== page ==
What sort of architect do you want?

As well as experience and interest in your type of project, you need to think what else you want from your architect >

– Are you looking for inspiration? An architect strong on creativity can really help you here

– If you foresee problems with planning permission, finding a local architect who has a track record with successful applications would benefit

– If you have a listed building or are in a conservation area, find an architect with relevant experience

– Consider if you want a modern or more traditional build and choose an architect who has designed & delivered projects that align with your preferences. 

Have a budget in mind

Before approaching an architect, have a realistic overall budget in mind for your project and a contingency as you can easily get caught up with hidden costs along the way.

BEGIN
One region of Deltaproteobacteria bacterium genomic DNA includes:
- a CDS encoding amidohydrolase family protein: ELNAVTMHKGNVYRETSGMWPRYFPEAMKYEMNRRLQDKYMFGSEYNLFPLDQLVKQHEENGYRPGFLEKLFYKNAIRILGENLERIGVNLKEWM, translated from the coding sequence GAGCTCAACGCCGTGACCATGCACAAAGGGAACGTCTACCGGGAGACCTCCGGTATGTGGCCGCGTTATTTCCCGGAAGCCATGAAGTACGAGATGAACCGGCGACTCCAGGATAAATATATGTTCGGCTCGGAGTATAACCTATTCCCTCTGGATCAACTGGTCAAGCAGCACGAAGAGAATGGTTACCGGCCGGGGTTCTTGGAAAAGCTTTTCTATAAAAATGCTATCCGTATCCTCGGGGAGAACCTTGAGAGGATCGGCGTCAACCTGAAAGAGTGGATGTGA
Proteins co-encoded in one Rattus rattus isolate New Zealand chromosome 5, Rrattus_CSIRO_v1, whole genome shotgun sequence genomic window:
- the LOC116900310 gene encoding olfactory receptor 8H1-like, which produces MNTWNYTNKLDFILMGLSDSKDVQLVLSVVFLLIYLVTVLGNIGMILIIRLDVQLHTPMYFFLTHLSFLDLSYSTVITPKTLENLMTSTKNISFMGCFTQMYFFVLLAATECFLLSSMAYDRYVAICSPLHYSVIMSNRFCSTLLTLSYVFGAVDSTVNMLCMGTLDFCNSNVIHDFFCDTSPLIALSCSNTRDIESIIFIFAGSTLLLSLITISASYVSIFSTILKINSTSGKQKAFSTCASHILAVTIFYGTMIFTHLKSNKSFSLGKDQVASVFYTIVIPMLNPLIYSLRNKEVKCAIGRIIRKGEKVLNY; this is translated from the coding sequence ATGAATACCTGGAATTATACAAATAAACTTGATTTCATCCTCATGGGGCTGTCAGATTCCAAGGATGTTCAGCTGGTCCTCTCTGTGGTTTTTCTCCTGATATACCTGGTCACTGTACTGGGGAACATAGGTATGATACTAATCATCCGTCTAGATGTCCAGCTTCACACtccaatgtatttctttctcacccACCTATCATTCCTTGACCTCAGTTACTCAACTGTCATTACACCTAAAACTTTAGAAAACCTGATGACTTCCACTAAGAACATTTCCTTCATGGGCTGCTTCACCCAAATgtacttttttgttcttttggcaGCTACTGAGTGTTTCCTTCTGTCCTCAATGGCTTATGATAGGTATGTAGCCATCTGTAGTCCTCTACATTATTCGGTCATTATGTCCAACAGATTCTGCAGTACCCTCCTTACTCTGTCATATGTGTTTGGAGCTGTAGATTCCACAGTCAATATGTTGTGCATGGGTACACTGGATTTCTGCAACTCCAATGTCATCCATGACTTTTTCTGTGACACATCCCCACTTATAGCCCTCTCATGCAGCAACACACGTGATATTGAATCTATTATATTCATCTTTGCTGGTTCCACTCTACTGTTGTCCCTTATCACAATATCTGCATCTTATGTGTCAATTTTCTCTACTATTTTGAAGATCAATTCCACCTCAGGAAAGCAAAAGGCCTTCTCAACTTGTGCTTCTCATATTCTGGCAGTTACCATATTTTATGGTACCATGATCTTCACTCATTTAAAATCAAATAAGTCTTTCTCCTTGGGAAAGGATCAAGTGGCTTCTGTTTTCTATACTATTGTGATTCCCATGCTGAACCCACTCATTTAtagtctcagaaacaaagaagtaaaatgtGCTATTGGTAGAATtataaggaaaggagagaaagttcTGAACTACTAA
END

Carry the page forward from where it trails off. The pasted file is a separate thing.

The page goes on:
When you do communicate with an architect, understand that construction costs and overall budget for the project are not one and the same. The overall budget will include all professional and legal fees and expenses, the statutory charges for applications for planning consent and building warrants, a contingency sum for unforeseen events and other costs such as furniture, equipment, land acquisition, finance charges and VAT, in addition to the construction costs. 

What do you want your architect to do for you?

When considering choosing an architect, you also need to decide what extent of service you want from them. The range is >

– Feasibility Stage – Broad creative designs which help determine the budget and can be developed into more detailed drawings to obtain planning permission at Planning Application Stage

– More detailed Building Regulations architectural drawings that can be developed into tender drawings and specifications to obtain more accurate prices for the construction work from building contractors